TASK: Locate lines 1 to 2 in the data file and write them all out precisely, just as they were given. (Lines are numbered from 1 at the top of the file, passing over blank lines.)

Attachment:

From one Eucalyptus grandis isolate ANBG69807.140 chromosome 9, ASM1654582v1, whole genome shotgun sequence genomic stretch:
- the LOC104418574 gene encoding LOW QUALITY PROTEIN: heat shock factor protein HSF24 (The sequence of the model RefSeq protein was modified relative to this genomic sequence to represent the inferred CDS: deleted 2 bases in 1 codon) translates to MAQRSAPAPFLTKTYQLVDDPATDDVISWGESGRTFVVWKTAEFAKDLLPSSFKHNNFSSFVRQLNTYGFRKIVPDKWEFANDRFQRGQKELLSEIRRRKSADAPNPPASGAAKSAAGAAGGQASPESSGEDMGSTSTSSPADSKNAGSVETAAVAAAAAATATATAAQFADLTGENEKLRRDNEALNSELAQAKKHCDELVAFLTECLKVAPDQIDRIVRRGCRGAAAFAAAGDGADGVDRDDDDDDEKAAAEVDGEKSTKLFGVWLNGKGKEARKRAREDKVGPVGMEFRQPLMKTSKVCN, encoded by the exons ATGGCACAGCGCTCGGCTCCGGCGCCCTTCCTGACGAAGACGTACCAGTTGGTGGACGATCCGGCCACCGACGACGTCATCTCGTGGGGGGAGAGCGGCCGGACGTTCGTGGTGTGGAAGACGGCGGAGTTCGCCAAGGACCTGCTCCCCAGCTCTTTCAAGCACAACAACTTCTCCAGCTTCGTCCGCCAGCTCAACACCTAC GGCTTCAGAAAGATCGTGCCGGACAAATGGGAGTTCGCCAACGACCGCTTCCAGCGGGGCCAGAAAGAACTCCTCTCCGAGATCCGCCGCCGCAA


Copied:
From one Eucalyptus grandis isolate ANBG69807.140 chromosome 9, ASM1654582v1, whole genome shotgun sequence genomic stretch:
- the LOC104418574 gene encoding LOW QUALITY PROTEIN: heat shock factor protein HSF24 (The sequence of the model RefSeq protein was modified relative to this genomic sequence to represent the inferred CDS: deleted 2 bases in 1 codon) translates to MAQRSAPAPFLTKTYQLVDDPATDDVISWGESGRTFVVWKTAEFAKDLLPSSFKHNNFSSFVRQLNTYGFRKIVPDKWEFANDRFQRGQKELLSEIRRRKSADAPNPPASGAAKSAAGAAGGQASPESSGEDMGSTSTSSPADSKNAGSVETAAVAAAAAATATATAAQFADLTGENEKLRRDNEALNSELAQAKKHCDELVAFLTECLKVAPDQIDRIVRRGCRGAAAFAAAGDGADGVDRDDDDDDEKAAAEVDGEKSTKLFGVWLNGKGKEARKRAREDKVGPVGMEFRQPLMKTSKVCN, encoded by the exons ATGGCACAGCGCTCGGCTCCGGCGCCCTTCCTGACGAAGACGTACCAGTTGGTGGACGATCCGGCCACCGACGACGTCATCTCGTGGGGGGAGAGCGGCCGGACGTTCGTGGTGTGGAAGACGGCGGAGTTCGCCAAGGACCTGCTCCCCAGCTCTTTCAAGCACAACAACTTCTCCAGCTTCGTCCGCCAGCTCAACACCTAC GGCTTCAGAAAGATCGTGCCGGACAAATGGGAGTTCGCCAACGACCGCTTCCAGCGGGGCCAGAAAGAACTCCTCTCCGAGATCCGCCGCCGCAA